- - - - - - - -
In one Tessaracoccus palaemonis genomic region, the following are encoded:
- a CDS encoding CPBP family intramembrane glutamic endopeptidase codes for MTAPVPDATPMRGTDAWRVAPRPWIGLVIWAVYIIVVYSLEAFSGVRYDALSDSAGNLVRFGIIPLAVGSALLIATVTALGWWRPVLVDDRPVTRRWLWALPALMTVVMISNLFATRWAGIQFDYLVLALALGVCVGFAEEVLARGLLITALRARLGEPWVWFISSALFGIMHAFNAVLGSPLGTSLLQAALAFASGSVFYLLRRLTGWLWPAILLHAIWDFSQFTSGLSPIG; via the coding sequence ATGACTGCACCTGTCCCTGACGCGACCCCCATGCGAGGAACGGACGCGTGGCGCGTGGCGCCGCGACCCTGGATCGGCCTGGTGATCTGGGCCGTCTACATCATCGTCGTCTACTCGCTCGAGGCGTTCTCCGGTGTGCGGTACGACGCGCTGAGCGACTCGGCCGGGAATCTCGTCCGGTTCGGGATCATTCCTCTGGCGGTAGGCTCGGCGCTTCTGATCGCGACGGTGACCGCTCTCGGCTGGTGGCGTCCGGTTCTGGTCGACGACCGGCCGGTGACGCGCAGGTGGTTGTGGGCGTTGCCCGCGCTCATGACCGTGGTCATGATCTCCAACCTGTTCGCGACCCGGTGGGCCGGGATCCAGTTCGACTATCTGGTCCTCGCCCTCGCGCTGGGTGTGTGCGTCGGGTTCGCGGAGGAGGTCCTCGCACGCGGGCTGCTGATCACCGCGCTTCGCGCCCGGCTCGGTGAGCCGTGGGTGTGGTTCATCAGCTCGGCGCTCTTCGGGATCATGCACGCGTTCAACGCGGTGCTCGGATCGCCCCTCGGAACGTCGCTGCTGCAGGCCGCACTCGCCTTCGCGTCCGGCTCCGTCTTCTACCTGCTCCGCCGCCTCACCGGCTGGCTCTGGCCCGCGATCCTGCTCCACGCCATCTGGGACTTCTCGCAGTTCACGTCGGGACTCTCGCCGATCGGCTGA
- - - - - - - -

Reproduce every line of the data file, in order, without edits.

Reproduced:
In one Tessaracoccus palaemonis genomic region, the following are encoded:
- a CDS encoding CPBP family intramembrane glutamic endopeptidase codes for MTAPVPDATPMRGTDAWRVAPRPWIGLVIWAVYIIVVYSLEAFSGVRYDALSDSAGNLVRFGIIPLAVGSALLIATVTALGWWRPVLVDDRPVTRRWLWALPALMTVVMISNLFATRWAGIQFDYLVLALALGVCVGFAEEVLARGLLITALRARLGEPWVWFISSALFGIMHAFNAVLGSPLGTSLLQAALAFASGSVFYLLRRLTGWLWPAILLHAIWDFSQFTSGLSPIG; via the coding sequence ATGACTGCACCTGTCCCTGACGCGACCCCCATGCGAGGAACGGACGCGTGGCGCGTGGCGCCGCGACCCTGGATCGGCCTGGTGATCTGGGCCGTCTACATCATCGTCGTCTACTCGCTCGAGGCGTTCTCCGGTGTGCGGTACGACGCGCTGAGCGACTCGGCCGGGAATCTCGTCCGGTTCGGGATCATTCCTCTGGCGGTAGGCTCGGCGCTTCTGATCGCGACGGTGACCGCTCTCGGCTGGTGGCGTCCGGTTCTGGTCGACGACCGGCCGGTGACGCGCAGGTGGTTGTGGGCGTTGCCCGCGCTCATGACCGTGGTCATGATCTCCAACCTGTTCGCGACCCGGTGGGCCGGGATCCAGTTCGACTATCTGGTCCTCGCCCTCGCGCTGGGTGTGTGCGTCGGGTTCGCGGAGGAGGTCCTCGCACGCGGGCTGCTGATCACCGCGCTTCGCGCCCGGCTCGGTGAGCCGTGGGTGTGGTTCATCAGCTCGGCGCTCTTCGGGATCATGCACGCGTTCAACGCGGTGCTCGGATCGCCCCTCGGAACGTCGCTGCTGCAGGCCGCACTCGCCTTCGCGTCCGGCTCCGTCTTCTACCTGCTCCGCCGCCTCACCGGCTGGCTCTGGCCCGCGATCCTGCTCCACGCCATCTGGGACTTCTCGCAGTTCACGTCGGGACTCTCGCCGATCGGCTGA